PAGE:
“Please tell me what the header is, I don’t know what the namespace for multiple schemas should be.” It seemed like a reasonable question, but I never got the answer. The same fate struck my other seemingly simple request: “Can you please give us a sample of a completed, valid, xml file so we can at least see what it should look like?”
Compliance should never be this difficult.
Multinationals filing their Country by Country files by 31 December are in for a rough ride. We thought that collecting the data would be the major obstacle; we thought that we had to deliver two or three Excel spreadsheets, because that is what it looked like in Annex III of the OECD BEPS Action 13 plan. Boy were we wrong.
The OECD published BEPS Action 13 and various Action 13 guidelines. As tax professionals we can read those and understand most of it. But then there is the guideline called “Country-by-Country Reporting XML Schema, User Guide for Tax Administrations” (my underlining – and here after referred to as “the User Guide”). Very, very few tax professionals can read this. Which is not surprising, as it is written for IT people, working for governments. It is a guideline for explaining how an XML schema (called an xsd file) should be read and how a data file, called an xml file, should be validated against the xsd files (there are 3 in the CbCR XML Schema).
The main OECD XML schema contains about 14 pages of rules: get one wrong and your whole xml file will be rejected. However, readers hoping to find guidance in the User Guide on how to convert their Excel files into a valid xml file will be sorely disappointed; it does not say a word about Excel. Remember, this is a “User Guide for Tax Administrations”.
Excel itself does have a built-in function for exporting data into xml. It even has a function for doing so into a simple XML Schema. But the OECD XML Schema is not simple. Any attempt and Excel simply tells you that it cannot do “lists of lists”. “Lists of lists” is computer speak for saying Excel can do 2 dimensions (rows and columns) only, not more. The more computer savvy tax professionals will then realise that Microsoft Access should be able to do this, because that is exactly what databases are: lists of lists. However, the OECD XML Schema simply crashes the 2010 and 2016 versions of Access I tried; they are too complicated.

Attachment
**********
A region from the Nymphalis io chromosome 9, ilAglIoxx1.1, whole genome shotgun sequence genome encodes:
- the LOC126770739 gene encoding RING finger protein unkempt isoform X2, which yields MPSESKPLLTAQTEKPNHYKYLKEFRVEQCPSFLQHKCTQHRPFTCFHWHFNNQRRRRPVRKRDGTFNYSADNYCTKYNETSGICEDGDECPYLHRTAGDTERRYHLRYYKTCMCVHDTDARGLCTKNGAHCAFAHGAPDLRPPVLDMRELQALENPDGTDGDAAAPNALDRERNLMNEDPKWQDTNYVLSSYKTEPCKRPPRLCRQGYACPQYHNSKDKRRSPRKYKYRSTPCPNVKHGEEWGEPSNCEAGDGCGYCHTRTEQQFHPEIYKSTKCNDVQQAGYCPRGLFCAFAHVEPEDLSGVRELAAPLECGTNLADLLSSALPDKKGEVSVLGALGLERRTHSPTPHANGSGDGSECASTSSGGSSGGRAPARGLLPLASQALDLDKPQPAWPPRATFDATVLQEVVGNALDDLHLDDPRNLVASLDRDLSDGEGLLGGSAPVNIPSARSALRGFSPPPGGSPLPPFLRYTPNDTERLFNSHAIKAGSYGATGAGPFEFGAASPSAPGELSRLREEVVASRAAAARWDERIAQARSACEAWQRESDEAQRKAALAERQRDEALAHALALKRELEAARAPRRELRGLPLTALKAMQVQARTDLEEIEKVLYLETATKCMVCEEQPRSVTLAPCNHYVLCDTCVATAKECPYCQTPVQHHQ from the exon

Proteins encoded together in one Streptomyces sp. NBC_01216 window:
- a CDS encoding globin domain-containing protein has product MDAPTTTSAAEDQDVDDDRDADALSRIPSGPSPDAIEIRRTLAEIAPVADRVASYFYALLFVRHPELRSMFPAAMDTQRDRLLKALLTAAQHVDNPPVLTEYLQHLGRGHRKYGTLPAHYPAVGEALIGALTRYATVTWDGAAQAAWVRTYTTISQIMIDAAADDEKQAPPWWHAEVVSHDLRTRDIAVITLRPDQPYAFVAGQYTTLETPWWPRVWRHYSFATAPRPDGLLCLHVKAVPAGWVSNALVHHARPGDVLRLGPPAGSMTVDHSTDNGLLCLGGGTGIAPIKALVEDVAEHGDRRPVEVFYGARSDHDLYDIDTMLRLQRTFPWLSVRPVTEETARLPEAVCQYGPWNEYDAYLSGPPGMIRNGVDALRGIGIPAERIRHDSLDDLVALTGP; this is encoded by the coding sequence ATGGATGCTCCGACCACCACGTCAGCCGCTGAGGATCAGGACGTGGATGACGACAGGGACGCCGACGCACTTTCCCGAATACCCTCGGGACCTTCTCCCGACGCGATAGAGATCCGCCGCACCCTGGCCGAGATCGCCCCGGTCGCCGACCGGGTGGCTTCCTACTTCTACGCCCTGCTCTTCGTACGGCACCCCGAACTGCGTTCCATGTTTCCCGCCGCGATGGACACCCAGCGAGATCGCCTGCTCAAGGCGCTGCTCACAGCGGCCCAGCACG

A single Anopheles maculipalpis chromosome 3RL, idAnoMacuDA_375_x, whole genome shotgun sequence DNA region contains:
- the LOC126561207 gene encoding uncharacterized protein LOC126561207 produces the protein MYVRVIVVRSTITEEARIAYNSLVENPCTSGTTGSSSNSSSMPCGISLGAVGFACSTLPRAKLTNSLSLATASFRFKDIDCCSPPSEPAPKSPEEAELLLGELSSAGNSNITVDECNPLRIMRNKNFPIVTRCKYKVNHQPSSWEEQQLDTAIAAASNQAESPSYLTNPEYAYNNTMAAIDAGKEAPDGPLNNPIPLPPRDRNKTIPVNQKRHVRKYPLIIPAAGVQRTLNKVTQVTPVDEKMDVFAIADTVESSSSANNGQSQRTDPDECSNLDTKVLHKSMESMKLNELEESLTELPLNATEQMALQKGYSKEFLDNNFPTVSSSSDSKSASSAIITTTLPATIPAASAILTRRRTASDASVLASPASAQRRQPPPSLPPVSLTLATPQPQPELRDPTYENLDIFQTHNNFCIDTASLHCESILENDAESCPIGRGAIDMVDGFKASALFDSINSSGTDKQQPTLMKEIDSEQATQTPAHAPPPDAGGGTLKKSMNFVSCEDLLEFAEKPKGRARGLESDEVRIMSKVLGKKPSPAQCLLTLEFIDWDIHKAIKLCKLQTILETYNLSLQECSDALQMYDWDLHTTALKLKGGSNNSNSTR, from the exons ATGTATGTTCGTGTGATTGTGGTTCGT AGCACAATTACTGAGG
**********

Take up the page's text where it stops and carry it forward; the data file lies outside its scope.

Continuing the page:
So, considering the above, have the tax administrations issued guidance, or helpful tools, or something? Well, no. It seems as though most tax administrations have basically dumped the task for figuring out the User Guide with their taxpayers. (One exception that I am aware of is the Dutch government – kudos to them).
This basically leaves taxpayers in a consultants’ nirvana. Several IT firms never heard of before and a few well-known tax consulting firms now offer to convert companies’ Excel files to XML, for a seemingly agreed average of Euro 2.500. Typically that is for the conversion only – any additional actions such as uploading the files through a special portal cost extra. It reminds me of the situation where public transport goes on strike and taxi prices magically jump 300% …. It also leaves the same bitter after taste and the determination to find a better way.
The DYI solution
Companies can do this themselves, though it does take some effort. It is basically a three step process.
First step: Get your Excel files into XML
XML looks like this
<Internal Revenues> 100</Internal Revenues>
<External Revenues>150</External Revenues>
<Total Revenues>250</Total Revenues>
There are at least three ways to get your Excel file into that format.